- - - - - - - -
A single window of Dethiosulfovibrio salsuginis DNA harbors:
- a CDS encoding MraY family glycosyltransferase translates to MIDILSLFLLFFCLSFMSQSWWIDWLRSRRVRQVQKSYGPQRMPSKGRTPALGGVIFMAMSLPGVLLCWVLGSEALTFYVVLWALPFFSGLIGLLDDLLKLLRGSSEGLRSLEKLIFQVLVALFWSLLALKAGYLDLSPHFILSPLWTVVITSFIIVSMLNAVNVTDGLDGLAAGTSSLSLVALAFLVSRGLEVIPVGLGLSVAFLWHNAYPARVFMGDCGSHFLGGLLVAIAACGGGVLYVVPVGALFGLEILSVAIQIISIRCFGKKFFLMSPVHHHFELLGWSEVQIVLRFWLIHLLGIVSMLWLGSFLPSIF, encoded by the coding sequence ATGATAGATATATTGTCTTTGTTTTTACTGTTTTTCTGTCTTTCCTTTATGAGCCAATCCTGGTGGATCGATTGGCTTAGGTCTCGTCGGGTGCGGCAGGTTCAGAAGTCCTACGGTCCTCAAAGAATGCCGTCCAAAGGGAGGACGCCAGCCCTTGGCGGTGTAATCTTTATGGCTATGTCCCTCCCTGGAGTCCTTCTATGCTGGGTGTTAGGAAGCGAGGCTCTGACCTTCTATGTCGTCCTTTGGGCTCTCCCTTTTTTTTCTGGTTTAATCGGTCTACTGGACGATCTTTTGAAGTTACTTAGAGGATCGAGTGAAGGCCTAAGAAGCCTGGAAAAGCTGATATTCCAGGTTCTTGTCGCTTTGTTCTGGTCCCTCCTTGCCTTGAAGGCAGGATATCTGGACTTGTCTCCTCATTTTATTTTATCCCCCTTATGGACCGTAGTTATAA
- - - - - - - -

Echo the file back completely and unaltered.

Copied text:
A single window of Dethiosulfovibrio salsuginis DNA harbors:
- a CDS encoding MraY family glycosyltransferase translates to MIDILSLFLLFFCLSFMSQSWWIDWLRSRRVRQVQKSYGPQRMPSKGRTPALGGVIFMAMSLPGVLLCWVLGSEALTFYVVLWALPFFSGLIGLLDDLLKLLRGSSEGLRSLEKLIFQVLVALFWSLLALKAGYLDLSPHFILSPLWTVVITSFIIVSMLNAVNVTDGLDGLAAGTSSLSLVALAFLVSRGLEVIPVGLGLSVAFLWHNAYPARVFMGDCGSHFLGGLLVAIAACGGGVLYVVPVGALFGLEILSVAIQIISIRCFGKKFFLMSPVHHHFELLGWSEVQIVLRFWLIHLLGIVSMLWLGSFLPSIF, encoded by the coding sequence ATGATAGATATATTGTCTTTGTTTTTACTGTTTTTCTGTCTTTCCTTTATGAGCCAATCCTGGTGGATCGATTGGCTTAGGTCTCGTCGGGTGCGGCAGGTTCAGAAGTCCTACGGTCCTCAAAGAATGCCGTCCAAAGGGAGGACGCCAGCCCTTGGCGGTGTAATCTTTATGGCTATGTCCCTCCCTGGAGTCCTTCTATGCTGGGTGTTAGGAAGCGAGGCTCTGACCTTCTATGTCGTCCTTTGGGCTCTCCCTTTTTTTTCTGGTTTAATCGGTCTACTGGACGATCTTTTGAAGTTACTTAGAGGATCGAGTGAAGGCCTAAGAAGCCTGGAAAAGCTGATATTCCAGGTTCTTGTCGCTTTGTTCTGGTCCCTCCTTGCCTTGAAGGCAGGATATCTGGACTTGTCTCCTCATTTTATTTTATCCCCCTTATGGACCGTAGTTATAA